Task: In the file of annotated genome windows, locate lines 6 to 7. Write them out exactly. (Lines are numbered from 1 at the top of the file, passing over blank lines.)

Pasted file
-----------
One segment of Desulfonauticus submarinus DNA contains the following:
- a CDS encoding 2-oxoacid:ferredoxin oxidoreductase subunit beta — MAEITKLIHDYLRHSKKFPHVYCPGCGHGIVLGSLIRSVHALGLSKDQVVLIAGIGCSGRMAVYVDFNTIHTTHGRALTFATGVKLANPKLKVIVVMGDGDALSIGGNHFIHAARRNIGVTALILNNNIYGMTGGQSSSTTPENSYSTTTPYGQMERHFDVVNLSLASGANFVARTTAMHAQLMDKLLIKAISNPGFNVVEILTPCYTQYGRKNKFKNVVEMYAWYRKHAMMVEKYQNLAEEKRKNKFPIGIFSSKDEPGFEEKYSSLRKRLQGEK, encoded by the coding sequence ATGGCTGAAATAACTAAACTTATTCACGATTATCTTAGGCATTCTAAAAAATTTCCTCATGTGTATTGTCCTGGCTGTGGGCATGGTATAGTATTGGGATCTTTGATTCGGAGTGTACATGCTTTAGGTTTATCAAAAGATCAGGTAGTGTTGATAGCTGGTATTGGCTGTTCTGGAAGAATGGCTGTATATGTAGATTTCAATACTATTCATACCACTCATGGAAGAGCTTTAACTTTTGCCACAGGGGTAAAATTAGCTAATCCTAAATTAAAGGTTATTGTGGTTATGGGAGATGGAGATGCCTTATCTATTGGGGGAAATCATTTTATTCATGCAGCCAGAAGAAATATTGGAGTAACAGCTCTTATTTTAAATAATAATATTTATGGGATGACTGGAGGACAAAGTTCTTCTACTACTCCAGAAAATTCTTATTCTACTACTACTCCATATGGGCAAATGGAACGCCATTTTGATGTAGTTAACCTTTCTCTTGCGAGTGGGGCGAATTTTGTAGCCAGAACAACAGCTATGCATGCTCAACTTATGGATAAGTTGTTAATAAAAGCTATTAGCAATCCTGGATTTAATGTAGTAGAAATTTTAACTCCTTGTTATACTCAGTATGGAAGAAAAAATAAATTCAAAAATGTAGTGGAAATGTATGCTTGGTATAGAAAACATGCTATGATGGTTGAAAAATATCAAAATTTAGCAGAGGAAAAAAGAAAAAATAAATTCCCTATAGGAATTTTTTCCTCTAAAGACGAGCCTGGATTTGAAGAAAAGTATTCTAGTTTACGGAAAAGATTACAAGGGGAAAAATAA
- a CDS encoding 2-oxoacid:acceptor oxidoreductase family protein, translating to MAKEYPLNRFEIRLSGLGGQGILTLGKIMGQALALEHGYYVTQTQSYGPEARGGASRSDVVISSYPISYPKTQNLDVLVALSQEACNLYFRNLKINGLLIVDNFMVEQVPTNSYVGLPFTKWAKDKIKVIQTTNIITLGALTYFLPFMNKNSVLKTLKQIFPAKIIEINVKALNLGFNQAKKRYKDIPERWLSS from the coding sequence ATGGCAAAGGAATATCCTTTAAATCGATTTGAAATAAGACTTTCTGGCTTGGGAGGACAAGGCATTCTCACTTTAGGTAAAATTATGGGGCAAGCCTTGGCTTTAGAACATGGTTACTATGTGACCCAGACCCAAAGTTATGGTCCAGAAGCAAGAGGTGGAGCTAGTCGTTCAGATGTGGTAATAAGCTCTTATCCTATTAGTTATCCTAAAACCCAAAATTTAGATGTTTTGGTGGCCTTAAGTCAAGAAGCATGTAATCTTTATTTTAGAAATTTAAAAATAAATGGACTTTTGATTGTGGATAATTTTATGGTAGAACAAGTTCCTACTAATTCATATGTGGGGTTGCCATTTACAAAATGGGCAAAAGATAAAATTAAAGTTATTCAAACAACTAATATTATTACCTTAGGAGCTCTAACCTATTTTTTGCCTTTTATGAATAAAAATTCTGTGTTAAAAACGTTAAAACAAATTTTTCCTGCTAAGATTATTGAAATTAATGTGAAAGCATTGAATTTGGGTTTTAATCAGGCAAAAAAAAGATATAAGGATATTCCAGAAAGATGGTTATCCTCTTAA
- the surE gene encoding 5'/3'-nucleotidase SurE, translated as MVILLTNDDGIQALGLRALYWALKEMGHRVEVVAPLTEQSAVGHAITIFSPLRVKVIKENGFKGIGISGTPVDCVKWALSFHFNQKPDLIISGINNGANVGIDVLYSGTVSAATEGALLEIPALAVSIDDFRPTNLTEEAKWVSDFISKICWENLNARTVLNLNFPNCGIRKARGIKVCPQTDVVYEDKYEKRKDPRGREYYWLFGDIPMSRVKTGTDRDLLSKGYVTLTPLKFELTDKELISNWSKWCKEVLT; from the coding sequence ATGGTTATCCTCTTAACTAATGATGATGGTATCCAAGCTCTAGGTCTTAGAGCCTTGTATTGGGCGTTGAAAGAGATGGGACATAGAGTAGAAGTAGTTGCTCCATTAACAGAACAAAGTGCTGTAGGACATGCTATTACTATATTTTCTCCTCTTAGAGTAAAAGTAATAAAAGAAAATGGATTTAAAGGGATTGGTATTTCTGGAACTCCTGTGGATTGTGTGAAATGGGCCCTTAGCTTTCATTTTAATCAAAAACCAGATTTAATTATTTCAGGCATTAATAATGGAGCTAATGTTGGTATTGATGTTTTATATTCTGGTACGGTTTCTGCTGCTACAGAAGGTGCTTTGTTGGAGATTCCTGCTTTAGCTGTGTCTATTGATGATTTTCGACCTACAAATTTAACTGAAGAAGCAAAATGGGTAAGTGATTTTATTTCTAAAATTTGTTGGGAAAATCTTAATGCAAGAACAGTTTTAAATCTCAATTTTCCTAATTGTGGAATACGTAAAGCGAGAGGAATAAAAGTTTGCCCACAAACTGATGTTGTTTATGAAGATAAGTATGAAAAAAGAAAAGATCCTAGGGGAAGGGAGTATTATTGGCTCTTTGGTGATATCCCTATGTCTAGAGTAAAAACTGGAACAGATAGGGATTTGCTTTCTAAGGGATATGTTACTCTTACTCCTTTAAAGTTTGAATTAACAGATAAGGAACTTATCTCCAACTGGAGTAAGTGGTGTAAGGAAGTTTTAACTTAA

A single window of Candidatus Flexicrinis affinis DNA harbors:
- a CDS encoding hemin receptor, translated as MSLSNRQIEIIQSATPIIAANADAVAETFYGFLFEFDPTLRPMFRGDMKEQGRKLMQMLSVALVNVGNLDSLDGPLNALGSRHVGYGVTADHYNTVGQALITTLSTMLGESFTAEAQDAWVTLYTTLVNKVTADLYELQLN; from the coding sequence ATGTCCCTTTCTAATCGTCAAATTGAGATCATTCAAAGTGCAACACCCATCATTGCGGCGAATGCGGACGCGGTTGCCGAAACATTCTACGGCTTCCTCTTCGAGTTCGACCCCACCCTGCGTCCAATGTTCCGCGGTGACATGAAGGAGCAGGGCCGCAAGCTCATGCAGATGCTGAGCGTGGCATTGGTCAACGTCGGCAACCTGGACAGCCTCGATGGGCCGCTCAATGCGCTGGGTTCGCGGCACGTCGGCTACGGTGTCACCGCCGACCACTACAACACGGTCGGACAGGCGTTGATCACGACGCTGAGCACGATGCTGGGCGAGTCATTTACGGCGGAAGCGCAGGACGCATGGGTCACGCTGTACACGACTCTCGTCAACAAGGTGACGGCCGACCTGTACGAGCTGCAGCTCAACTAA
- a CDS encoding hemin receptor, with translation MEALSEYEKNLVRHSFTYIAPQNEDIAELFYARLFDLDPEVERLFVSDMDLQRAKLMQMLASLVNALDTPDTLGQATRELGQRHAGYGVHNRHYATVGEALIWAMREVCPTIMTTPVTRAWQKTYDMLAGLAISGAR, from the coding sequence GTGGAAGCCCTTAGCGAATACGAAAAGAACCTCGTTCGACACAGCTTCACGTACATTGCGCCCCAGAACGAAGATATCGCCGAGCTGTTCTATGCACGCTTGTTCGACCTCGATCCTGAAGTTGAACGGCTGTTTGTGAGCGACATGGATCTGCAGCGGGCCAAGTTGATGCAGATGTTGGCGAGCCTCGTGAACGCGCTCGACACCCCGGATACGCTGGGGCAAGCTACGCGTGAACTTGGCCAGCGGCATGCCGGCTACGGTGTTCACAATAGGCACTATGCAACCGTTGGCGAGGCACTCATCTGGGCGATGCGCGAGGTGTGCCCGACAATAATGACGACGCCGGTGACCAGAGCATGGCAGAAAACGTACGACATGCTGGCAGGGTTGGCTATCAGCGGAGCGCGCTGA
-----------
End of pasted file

- a CDS encoding hemin receptor, translated as MSLSNRQIEIIQSATPIIAANADAVAETFYGFLFEFDPTLRPMFRGDMKEQGRKLMQMLSVALVNVGNLDSLDGPLNALGSRHVGYGVTADHYNTVGQALITTLSTMLGESFTAEAQDAWVTLYTTLVNKVTADLYELQLN; from the coding sequence ATGTCCCTTTCTAATCGTCAAATTGAGATCATTCAAAGTGCAACACCCATCATTGCGGCGAATGCGGACGCGGTTGCCGAAACATTCTACGGCTTCCTCTTCGAGTTCGACCCCACCCTGCGTCCAATGTTCCGCGGTGACATGAAGGAGCAGGGCCGCAAGCTCATGCAGATGCTGAGCGTGGCATTGGTCAACGTCGGCAACCTGGACAGCCTCGATGGGCCGCTCAATGCGCTGGGTTCGCGGCACGTCGGCTACGGTGTCACCGCCGACCACTACAACACGGTCGGACAGGCGTTGATCACGACGCTGAGCACGATGCTGGGCGAGTCATTTACGGCGGAAGCGCAGGACGCATGGGTCACGCTGTACACGACTCTCGTCAACAAGGTGACGGCCGACCTGTACGAGCTGCAGCTCAACTAA
- a CDS encoding hemin receptor, with translation MEALSEYEKNLVRHSFTYIAPQNEDIAELFYARLFDLDPEVERLFVSDMDLQRAKLMQMLASLVNALDTPDTLGQATRELGQRHAGYGVHNRHYATVGEALIWAMREVCPTIMTTPVTRAWQKTYDMLAGLAISGAR, from the coding sequence GTGGAAGCCCTTAGCGAATACGAAAAGAACCTCGTTCGACACAGCTTCACGTACATTGCGCCCCAGAACGAAGATATCGCCGAGCTGTTCTATGCACGCTTGTTCGACCTCGATCCTGAAGTTGAACGGCTGTTTGTGAGCGACATGGATCTGCAGCGGGCCAAGTTGATGCAGATGTTGGCGAGCCTCGTGAACGCGCTCGACACCCCGGATACGCTGGGGCAAGCTACGCGTGAACTTGGCCAGCGGCATGCCGGCTACGGTGTTCACAATAGGCACTATGCAACCGTTGGCGAGGCACTCATCTGGGCGATGCGCGAGGTGTGCCCGACAATAATGACGACGCCGGTGACCAGAGCATGGCAGAAAACGTACGACATGCTGGCAGGGTTGGCTATCAGCGGAGCGCGCTGA